After the very open and dry landscape of Crater Lake we were yearning for the forests, streams and lakes again. So we decided to spend the evening at two spots in the Umpqua National Forest north of Crater Lake National Park. First stop was Diamond Lake whose eastern shores offers amenities like picnic areas, a small marina and first class views of Mt. Bailey in the west. We parked at the Diamond Lake Campground for some hours, enjoyed the warm afternoon sun, took a swim in the cool lake and prepared a dinner with a view. These were definitely some of the happy hours of the trip. As there was no chance of nice sunset light I opted for another plan for the evening. A dozen miles north and west on the OR-138, the Oregon forests hides a true gem of a waterfall, Toketee Falls. You pass several signs for other falls on this segment (a lot of them very beautiful supposedly) but I wanted this one. The forest is very dense and dark here and the valleys carved by the many rivers convey a remote, primordial atmosphere. From the parking lot, which we reached exactly at sunset, it is a 15 minute walk on a well-maintained trail to the falls. The light was fading and we jumped above boulders and roots, climbed steps and finally reached a small viewing platform that was built around a few large trees above the bowl of Toketee Falls. The North Umpqua River flows above basaltic lava and eroded a double blowl. The first bowl is carved directly into the basalt layer while the second is much larger and caters a pool and lots of trees. What makes the falls special is – beside the two steps – the spectacular view into the geology of the area. I have rarely seen basaltic columns as dramatic and alluring as here. At the end of the trip, this will be my most favorite waterfall.

No explanation needed: the magnificent Toketee Falls

No explanation needed: the magnificent Toketee Falls

The following hours were spent on the road to reach another spectacular region of Oregon – remember our time frame allowed us a week for this entire State! From the OR-138 near Crater Lake we headed north on the US-97 and then took a left turn to the drive the Cascade Lakes National Scenic Byway. Doesn’t that sound fantastic? Yet another example a tremendously alluring name for a simple stretch of tarmac! Our following two nights were spent at Lava Lake, which is a little further south of its famous sisters Elk Lake and Sparks Lake. From the Lake you have clear views of Mt. Bachelor, Broken Top and South Sister in the distance. On the second night I spent two hours around midnight on the small boat launch and gazed at the stars. It was almost full moon so the starry sky was not that significant, but it’s been an experience nevertheless.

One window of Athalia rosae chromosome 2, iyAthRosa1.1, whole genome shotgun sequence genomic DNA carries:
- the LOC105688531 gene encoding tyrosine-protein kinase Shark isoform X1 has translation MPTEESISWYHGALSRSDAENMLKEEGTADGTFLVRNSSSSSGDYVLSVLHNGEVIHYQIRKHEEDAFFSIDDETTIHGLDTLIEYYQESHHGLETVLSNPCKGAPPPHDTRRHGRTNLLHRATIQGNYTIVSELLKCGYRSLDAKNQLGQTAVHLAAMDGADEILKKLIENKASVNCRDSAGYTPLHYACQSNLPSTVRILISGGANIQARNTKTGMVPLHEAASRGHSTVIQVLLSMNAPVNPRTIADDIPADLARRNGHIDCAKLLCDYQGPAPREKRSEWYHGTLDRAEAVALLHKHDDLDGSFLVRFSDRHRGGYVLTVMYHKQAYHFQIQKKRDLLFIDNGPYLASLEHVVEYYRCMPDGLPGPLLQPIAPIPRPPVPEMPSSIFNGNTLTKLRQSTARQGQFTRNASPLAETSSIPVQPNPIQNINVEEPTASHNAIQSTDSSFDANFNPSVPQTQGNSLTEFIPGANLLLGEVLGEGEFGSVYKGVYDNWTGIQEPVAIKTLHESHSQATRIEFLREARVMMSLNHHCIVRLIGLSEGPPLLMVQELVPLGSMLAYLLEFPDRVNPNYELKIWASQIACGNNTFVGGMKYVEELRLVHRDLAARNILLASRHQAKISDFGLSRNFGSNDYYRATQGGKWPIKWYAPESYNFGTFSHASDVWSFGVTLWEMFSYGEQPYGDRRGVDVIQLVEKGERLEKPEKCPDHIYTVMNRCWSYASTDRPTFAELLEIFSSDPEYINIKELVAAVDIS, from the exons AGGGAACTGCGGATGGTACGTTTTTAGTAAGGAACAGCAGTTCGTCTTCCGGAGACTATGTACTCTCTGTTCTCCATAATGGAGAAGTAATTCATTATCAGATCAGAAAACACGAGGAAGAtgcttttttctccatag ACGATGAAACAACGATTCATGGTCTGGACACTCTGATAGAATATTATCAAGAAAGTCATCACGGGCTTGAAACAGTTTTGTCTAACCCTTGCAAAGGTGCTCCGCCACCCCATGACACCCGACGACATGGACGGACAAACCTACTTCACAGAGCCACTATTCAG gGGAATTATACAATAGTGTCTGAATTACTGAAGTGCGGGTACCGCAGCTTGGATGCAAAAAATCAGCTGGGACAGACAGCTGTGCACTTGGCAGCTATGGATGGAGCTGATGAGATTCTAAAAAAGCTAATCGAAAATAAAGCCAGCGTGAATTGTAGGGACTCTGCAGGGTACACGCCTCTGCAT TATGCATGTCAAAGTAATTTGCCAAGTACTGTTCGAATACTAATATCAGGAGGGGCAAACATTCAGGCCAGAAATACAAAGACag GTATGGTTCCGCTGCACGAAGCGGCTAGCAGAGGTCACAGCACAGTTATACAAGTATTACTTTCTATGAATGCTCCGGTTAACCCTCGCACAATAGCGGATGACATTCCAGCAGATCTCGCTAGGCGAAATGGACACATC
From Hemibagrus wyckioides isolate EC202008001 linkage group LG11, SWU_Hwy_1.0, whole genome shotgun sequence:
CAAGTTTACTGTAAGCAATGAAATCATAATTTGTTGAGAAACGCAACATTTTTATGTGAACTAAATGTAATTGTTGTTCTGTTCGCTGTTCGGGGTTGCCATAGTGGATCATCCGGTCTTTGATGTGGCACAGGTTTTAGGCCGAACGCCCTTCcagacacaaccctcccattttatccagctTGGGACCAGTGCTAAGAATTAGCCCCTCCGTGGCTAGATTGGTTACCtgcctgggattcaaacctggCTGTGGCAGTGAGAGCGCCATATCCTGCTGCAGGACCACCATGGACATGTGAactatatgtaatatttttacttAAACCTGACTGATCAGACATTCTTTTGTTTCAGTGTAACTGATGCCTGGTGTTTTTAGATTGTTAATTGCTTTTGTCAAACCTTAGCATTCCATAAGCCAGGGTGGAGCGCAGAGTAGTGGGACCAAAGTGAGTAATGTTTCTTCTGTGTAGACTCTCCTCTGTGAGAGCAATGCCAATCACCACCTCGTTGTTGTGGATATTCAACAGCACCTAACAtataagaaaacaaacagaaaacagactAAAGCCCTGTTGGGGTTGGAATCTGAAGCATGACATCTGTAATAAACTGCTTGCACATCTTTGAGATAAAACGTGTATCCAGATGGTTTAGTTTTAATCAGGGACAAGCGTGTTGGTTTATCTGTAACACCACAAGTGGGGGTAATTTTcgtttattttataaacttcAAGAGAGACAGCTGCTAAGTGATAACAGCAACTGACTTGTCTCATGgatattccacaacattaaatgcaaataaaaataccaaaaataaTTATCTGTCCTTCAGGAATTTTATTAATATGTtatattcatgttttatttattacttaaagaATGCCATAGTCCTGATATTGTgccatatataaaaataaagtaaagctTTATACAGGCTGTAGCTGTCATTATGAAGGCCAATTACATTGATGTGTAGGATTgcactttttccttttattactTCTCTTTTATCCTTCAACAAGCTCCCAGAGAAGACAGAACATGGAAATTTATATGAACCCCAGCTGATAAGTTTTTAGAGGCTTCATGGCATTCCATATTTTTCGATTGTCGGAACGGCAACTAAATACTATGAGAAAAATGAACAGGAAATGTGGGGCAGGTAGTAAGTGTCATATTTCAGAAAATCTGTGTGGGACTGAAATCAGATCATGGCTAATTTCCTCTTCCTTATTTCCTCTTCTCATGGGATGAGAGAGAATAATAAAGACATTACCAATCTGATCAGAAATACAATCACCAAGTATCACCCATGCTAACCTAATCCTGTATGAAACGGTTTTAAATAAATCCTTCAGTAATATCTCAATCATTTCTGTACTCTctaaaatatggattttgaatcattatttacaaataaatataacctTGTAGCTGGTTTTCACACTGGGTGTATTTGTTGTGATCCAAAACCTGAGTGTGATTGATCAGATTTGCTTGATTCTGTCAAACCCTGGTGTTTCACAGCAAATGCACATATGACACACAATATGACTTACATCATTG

Lava Lake, South Sister, Broken Top, Mt. Bachelor and an abundance of moonlight and stars

Lava Lake, South Sister, Broken Top, Mt. Bachelor and an abundance of moonlight and stars

The day we spent at Lava Lake was the first day of the trip where we did not move our vehicle. Instead, we took it slow and explored the immediate surroundings. This included a hike up to Lucky Lake, a leisurely walk to Little Lava Lake and – most importantly – a canoe session on Lava Lake with/for the kids. I’ve done some canoeing and kayaking in Germany, Poland and Sweden a few years ago, but for the little ones this was a whole new thing. Bursting with pride and excitement they entered the canoe and enjoyed the hour on the lake. It was perfectly calm and birds of prey were circling high up.

After a relaxing day we needed to exercise once again and chose one of the longest hikes of the entire trip to be the plan for the next day. The Green Lakes Trail starts near the famous Sparks Lake at the Cascades Lakes National Scenic Byway and leads directly into the heart of the Three Sisters Wilderness. It is a steady climb, but certainly doable even with kids. The first section might be one of the most beautiful walks in the entire Pacific Northwest as the trail follows the Fall Creek through an incredibly scenic forest. There are small cascades and falls along the way and from time to time you get to cross the stream on nice wooden bridges. As usual on our trip the sun was shining brightly and the blue sky made for excellent hiking conditions, but spoiled any serious attempt to photograph the stream and its small gorge in the forest. So we quickly gained height and reached the treeline where dense forest gave way to open grass and shrubs. All of a sudden, a dark rugged lava field reminded us of the volcanic origin of the mountains. Destination was Green Lake, a body of water right in-between the cragged South Sister and Broken Top. We've had lunch picnic in less exciting locations for sure…